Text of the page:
|Written by Greg Ruland|
|Friday, 20 May 2011 00:00|
A housing project for low-income seniors made it through first reading before Cottonwood City Council on May 3, despite objections from a next-door neighbor who fears the plan obstructs his property’s access to city streets.
Council will vote on the project after a second reading of the authorizing ordinance Tuesday, June 7.
Part of a developer tax credit program through the Arizona Department of Housing, the three-story, L-shaped structure would house up to 70 seniors, 50 in single-bed units, the rest in 10 two-bedroom units.
The development would sit in a large vacant area at the corner of two collector streets and will be very visible. Taller than normal at more than 40 feet, the building’s size grows eight feet more thanks to its location atop an 8-foot berm that slopes north toward the street.
The shape of the building screens parking and consolidates open areas at the rear, according to Community Development Director George Gehlert.
With a stuccoed exterior, the front of the building features several step-out sections for porches, Gehlert said.
“It incorporates an interesting mix of stucco, metal and rock treatments, together with the use of pop-outs and color variety which help to give it some depth,” Gehlert said.
“Mingus Avenue will be improved with curbs, gutters and sidewalks as part of the Mingus Avenue Reconstruction project,” he said in prepared remarks.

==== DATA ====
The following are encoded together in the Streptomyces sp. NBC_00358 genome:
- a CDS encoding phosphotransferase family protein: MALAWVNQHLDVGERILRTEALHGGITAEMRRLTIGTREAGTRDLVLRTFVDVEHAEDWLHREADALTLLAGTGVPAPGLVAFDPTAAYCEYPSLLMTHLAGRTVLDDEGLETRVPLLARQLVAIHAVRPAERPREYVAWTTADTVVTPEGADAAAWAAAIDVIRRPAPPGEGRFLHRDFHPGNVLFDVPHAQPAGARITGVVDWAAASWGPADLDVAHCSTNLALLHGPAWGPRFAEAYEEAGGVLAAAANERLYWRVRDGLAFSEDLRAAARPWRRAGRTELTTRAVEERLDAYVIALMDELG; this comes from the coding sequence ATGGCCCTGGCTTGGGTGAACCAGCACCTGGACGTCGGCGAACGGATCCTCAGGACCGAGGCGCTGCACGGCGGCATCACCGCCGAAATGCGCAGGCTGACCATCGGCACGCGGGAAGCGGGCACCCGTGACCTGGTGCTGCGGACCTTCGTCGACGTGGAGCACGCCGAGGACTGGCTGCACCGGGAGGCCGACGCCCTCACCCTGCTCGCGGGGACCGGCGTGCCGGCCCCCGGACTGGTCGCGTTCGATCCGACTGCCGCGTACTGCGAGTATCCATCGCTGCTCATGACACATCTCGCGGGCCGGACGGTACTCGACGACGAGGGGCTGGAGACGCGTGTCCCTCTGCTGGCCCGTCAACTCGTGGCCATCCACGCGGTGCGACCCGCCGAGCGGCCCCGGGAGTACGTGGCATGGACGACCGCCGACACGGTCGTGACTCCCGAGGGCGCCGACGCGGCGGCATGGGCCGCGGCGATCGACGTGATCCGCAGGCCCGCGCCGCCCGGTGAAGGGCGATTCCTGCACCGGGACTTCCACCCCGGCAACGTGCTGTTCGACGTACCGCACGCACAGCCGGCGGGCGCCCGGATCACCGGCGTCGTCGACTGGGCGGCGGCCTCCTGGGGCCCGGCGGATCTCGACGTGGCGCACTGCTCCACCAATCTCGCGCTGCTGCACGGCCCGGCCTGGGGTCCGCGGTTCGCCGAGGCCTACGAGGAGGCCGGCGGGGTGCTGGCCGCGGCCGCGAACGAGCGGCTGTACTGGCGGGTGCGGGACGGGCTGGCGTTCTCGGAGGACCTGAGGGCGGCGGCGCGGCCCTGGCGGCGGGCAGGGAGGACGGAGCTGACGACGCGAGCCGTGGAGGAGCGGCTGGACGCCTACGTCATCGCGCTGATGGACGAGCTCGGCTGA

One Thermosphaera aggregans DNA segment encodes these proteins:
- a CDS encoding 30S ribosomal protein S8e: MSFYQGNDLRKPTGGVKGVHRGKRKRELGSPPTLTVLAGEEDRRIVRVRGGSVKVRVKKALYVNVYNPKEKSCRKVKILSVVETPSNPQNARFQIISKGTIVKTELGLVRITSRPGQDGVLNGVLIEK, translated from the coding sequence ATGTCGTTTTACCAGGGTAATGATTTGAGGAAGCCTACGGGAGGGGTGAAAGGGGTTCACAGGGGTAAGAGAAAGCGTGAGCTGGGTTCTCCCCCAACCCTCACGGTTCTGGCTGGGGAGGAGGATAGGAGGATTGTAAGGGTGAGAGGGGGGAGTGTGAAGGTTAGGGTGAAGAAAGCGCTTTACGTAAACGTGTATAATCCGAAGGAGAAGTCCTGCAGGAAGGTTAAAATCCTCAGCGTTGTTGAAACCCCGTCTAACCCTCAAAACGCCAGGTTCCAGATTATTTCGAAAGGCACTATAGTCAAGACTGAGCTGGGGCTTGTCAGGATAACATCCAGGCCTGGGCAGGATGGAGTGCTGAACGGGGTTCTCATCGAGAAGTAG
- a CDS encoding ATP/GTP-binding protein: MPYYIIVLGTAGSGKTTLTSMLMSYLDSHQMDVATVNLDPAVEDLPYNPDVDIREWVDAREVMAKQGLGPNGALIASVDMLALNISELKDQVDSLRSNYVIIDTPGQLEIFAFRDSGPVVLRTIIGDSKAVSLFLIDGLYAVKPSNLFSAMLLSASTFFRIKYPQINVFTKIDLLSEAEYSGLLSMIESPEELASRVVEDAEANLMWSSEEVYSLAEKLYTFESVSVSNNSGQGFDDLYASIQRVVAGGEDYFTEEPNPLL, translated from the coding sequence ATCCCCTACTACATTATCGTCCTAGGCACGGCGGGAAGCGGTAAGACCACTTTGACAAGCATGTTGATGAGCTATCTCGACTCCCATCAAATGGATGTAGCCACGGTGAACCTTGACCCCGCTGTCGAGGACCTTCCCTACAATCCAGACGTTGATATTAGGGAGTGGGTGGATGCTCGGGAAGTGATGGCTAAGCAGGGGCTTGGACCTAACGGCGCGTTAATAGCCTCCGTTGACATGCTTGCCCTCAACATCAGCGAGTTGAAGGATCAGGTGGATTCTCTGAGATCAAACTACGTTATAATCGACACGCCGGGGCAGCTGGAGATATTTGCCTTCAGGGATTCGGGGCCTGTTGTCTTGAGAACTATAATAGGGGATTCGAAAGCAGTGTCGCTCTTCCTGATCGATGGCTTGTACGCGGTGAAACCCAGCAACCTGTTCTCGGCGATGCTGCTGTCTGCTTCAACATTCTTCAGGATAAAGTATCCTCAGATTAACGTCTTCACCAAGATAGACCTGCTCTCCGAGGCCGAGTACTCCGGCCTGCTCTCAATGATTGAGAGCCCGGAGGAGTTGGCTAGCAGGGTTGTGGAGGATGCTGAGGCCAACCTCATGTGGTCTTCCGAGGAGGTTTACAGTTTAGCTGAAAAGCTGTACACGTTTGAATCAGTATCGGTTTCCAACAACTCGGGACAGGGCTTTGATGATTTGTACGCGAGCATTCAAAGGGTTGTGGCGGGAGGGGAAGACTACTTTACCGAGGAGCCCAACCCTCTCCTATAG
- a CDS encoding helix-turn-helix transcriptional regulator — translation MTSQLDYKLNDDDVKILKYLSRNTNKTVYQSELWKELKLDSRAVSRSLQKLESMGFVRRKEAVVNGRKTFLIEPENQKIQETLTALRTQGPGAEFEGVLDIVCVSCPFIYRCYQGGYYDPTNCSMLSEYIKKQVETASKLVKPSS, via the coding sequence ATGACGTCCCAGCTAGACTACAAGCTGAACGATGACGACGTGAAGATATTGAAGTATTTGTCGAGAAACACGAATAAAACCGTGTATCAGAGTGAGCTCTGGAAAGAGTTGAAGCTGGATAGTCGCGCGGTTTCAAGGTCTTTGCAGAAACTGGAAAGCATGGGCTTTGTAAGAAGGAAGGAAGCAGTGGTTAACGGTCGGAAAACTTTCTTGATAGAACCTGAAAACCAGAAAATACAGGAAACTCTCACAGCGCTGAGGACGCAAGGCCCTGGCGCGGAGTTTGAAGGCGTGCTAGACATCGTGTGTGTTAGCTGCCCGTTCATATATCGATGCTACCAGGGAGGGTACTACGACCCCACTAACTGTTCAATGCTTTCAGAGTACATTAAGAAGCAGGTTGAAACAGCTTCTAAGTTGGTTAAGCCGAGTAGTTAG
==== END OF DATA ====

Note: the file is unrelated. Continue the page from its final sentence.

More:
The developer would also provide public street and sidewalk improvements along Candy Lane, as well as a variety of trees and other landscaping, he said.
The project meets the 30 percent open space required by city ordinance, council records state.
Once fully occupied, the development is expected to increase water usage in the area by 270 percent.
If built, access to the parking areas would be from both Mingus Avenue and Candy Lane. The entrance off of Mingus Avenue would be a shared driveway with the parcel to the east following the former Cholla Street alignment.
The Candy Lane access would also be shared with the single-family residence located to the south. A traffic study stated additional traffic improvements to accommodate the developments were not justified.
Gehlert told council the city is legally required to provide the concerned neighbor access to his property and the plan accomplishes this, he said.
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